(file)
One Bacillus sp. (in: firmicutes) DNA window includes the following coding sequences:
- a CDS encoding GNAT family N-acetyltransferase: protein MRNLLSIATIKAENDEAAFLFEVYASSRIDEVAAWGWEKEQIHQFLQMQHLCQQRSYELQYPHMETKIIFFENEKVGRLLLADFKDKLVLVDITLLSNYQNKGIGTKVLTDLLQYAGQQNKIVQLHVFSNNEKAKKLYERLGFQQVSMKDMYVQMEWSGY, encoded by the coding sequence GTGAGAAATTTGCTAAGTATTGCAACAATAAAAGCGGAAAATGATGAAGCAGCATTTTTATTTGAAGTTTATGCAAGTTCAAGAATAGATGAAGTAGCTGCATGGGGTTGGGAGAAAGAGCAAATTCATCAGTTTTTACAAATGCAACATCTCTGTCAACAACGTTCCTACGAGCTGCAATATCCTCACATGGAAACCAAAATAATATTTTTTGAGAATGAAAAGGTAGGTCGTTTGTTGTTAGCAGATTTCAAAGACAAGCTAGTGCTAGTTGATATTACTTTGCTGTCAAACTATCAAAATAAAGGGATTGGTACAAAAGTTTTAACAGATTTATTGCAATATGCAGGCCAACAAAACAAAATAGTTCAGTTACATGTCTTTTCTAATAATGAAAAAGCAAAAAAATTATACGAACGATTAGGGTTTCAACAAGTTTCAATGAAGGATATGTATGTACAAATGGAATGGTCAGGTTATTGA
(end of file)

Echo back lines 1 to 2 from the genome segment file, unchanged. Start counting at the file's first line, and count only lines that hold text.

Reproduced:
One Bacillus sp. (in: firmicutes) DNA window includes the following coding sequences:
- a CDS encoding GNAT family N-acetyltransferase: protein MRNLLSIATIKAENDEAAFLFEVYASSRIDEVAAWGWEKEQIHQFLQMQHLCQQRSYELQYPHMETKIIFFENEKVGRLLLADFKDKLVLVDITLLSNYQNKGIGTKVLTDLLQYAGQQNKIVQLHVFSNNEKAKKLYERLGFQQVSMKDMYVQMEWSGY, encoded by the coding sequence GTGAGAAATTTGCTAAGTATTGCAACAATAAAAGCGGAAAATGATGAAGCAGCATTTTTATTTGAAGTTTATGCAAGTTCAAGAATAGATGAAGTAGCTGCATGGGGTTGGGAGAAAGAGCAAATTCATCAGTTTTTACAAATGCAACATCTCTGTCAACAACGTTCCTACGAGCTGCAATATCCTCACATGGAAACCAAAATAATATTTTTTGAGAATGAAAAGGTAGGTCGTTTGTTGTTAGCAGATTTCAAAGACAAGCTAGTGCTAGTTGATATTACTTTGCTGTCAAACTATCAAAATAAAGGGATTGGTACAAAAGTTTTAACAGATTTATTGCAATATGCAGGCCAACAAAACAAAATAGTTCAGTTACATGTCTTTTCTAATAATGAAAAAGCAAAAAAATTATACGAACGATTAGGGTTTCAACAAGTTTCAATGAAGGATATGTATGTACAAATGGAATGGTCAGGTTATTGA